Twenty-five million Tanzanians lack access to safe water, and oftentimes the water they do have is miles away from their homes and heavily contaminated with dangerous pathogens. Women and children are most often in charge of collecting water for their families, and when family members get sick from unprotected water sources or other diseases, it is almost exclusively the women who must care for them. Consequently, women and girls are often away from work, school, and their homes for extended periods of time, missing out on educational and economic opportunities. 

Only 60 percent of Tanzanians get their drinking water from an improved water source, which includes piped water, public taps, tube wells, protected dug wells, protected springs, and rainwater. However, the goal is for all Tanzanians to not only have access to improved sources but to safely manage water sources. 

While health concerns are grave, so is the educational disruption caused by poor water sanitation and hygiene in Tanzania. For the current water issue to be classified as safely managed, the source must be improved and located at the household or land plot, preventing the extended travel times that keep children and women from educational and career opportunities. Poorly built infrastructure, improper operations, a limited supply chain for parts, and a lack of expertise to ensure proper preventative maintenance keep these safely managed sources from becoming a reality for Tanzanians. The need here goes beyond water bottles and filters. Tanzania needs systemic change to its water systems!


Water sanitation and hygiene in Tanzania (WASH) is an ongoing crisis for citizens of this diverse country.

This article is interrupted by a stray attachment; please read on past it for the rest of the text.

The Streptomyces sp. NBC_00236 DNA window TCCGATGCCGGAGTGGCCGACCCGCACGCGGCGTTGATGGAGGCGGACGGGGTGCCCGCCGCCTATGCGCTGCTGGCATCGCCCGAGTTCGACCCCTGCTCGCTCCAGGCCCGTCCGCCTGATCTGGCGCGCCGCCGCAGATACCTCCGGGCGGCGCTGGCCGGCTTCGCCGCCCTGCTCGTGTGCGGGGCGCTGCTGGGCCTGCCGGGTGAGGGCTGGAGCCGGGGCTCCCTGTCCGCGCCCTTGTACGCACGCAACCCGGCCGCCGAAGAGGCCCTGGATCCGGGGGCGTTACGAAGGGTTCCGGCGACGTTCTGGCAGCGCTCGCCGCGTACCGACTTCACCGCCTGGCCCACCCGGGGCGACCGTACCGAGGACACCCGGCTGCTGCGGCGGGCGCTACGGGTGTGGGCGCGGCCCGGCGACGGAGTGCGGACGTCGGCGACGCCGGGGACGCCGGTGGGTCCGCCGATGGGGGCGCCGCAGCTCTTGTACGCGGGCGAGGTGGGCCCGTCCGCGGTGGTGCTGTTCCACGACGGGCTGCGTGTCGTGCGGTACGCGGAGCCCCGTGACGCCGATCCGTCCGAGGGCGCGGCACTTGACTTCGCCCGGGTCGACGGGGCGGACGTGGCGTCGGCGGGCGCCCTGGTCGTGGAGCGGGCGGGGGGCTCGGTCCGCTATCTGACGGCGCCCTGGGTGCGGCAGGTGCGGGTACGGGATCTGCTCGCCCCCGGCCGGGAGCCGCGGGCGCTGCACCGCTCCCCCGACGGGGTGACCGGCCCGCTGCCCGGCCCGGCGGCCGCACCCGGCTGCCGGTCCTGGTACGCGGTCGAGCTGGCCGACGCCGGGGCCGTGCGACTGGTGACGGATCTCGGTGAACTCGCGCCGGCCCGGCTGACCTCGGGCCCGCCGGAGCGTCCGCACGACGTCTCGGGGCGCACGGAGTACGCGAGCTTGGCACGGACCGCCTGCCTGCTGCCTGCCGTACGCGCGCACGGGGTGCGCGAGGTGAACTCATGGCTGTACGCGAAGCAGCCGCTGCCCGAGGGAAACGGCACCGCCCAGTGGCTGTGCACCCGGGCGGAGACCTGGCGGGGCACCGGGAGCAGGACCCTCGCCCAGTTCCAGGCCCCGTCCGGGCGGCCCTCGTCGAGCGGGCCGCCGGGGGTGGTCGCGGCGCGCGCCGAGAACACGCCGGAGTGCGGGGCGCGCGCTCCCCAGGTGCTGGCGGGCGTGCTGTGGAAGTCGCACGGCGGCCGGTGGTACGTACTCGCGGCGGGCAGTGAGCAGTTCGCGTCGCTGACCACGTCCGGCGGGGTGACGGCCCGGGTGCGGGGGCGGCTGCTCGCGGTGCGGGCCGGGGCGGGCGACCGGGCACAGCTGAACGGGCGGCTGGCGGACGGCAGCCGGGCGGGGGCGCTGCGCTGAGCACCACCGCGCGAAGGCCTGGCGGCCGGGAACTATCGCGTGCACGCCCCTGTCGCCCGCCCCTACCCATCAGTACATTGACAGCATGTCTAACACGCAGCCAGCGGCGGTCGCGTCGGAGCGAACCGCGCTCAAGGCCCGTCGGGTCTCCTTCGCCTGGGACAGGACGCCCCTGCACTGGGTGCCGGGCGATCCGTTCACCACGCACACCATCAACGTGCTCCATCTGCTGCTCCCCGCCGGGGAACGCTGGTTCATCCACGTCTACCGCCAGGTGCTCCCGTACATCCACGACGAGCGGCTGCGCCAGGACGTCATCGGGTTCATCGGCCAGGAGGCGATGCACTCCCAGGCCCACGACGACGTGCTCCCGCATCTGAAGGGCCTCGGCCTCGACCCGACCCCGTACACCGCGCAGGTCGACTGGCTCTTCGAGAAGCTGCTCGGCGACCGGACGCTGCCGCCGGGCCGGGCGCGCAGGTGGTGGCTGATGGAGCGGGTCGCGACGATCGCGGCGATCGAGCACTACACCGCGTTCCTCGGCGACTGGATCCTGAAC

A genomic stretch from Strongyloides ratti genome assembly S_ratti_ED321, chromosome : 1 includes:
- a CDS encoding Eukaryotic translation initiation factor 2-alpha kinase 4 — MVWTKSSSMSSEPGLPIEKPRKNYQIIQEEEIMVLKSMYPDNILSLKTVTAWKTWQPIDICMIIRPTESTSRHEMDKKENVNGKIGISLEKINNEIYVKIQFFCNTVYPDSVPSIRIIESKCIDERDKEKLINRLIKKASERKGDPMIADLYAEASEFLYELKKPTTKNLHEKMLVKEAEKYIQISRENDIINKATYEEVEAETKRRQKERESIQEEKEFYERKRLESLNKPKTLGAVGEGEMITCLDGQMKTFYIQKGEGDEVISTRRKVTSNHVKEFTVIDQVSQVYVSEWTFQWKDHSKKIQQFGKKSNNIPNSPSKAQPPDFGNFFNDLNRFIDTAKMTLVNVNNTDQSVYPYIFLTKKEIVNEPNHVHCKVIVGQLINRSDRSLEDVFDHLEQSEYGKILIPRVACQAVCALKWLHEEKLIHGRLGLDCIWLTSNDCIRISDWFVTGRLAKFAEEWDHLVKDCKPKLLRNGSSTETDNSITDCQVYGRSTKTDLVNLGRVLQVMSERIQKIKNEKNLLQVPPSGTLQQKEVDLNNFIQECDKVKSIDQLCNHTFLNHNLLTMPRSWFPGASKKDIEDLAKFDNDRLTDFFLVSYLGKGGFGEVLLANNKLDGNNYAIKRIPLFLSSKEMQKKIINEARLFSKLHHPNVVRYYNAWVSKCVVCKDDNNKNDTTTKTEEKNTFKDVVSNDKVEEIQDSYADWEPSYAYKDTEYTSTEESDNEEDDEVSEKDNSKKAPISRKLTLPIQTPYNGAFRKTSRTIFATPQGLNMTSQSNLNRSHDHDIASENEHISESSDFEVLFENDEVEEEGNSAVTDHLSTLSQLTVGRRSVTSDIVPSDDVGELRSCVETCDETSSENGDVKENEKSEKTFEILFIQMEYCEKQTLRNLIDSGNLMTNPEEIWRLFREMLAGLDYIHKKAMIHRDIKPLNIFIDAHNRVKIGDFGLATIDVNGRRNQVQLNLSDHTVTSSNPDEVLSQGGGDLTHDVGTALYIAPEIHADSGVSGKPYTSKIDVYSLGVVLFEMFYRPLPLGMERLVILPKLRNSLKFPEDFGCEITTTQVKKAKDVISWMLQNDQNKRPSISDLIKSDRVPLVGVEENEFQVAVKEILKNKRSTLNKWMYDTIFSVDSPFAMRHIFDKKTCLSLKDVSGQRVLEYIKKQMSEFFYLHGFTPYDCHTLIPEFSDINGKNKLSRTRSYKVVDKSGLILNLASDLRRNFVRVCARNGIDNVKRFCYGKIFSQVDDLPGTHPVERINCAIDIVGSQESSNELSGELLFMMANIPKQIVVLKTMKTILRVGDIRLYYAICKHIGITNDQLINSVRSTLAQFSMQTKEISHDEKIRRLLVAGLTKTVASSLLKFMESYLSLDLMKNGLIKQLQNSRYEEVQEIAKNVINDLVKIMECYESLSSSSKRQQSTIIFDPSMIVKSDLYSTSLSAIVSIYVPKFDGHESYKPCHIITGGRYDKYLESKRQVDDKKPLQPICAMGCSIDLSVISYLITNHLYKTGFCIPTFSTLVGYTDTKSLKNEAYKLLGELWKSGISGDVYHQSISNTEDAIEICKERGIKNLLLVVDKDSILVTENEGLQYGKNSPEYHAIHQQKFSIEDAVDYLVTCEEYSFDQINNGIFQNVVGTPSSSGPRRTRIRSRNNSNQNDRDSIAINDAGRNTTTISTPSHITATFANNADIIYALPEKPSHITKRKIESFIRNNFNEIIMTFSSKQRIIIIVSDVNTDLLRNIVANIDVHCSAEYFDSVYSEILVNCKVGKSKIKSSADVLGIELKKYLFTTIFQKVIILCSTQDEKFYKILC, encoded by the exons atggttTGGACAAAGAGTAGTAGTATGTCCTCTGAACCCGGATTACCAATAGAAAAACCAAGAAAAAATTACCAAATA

Eighty percent of rural Tanzanians rely on unimproved sanitation facilities, pit latrines without platforms or slabs, or in the worst-case scenario – open defecation. To prevent water and food contamination and the spread of disease, facilities need to be in place that prevents human contact with human waste. The improved facilities needed are pit latrines with a slab or composting toilets with flush or pour capabilities that drain to a sewer, septic tank, or an additional pit latrine. But most rural communities lack the necessary resources to build good latrines as well as the understanding of how unsanitary practices affect both personal and public health. Schools often lack access to adequate latrines for their students which can be particularly damaging for young women who end up dropping out because there is no clean, private toilet for them to use while at school. There is much work to be done to build these safely managed sanitation resources, and there is a need for proper education on why they are so key to creating healthy, thriving communities.

water sanitation and hygiene in tanzania crisis


Another major need in Tanzania is access to education and resources on proper hygiene. Seventeen percent of people have no place to properly wash their hands, and even when they do have hand-washing facilities, they often do not have soap and clean water. This is a major issue in schools where 84 percent do not have a proper place for students to wash their hands. There is a desperate need to help build these hand-washing facilities and give families the resources to practice good hygiene that will prevent health issues and diseases.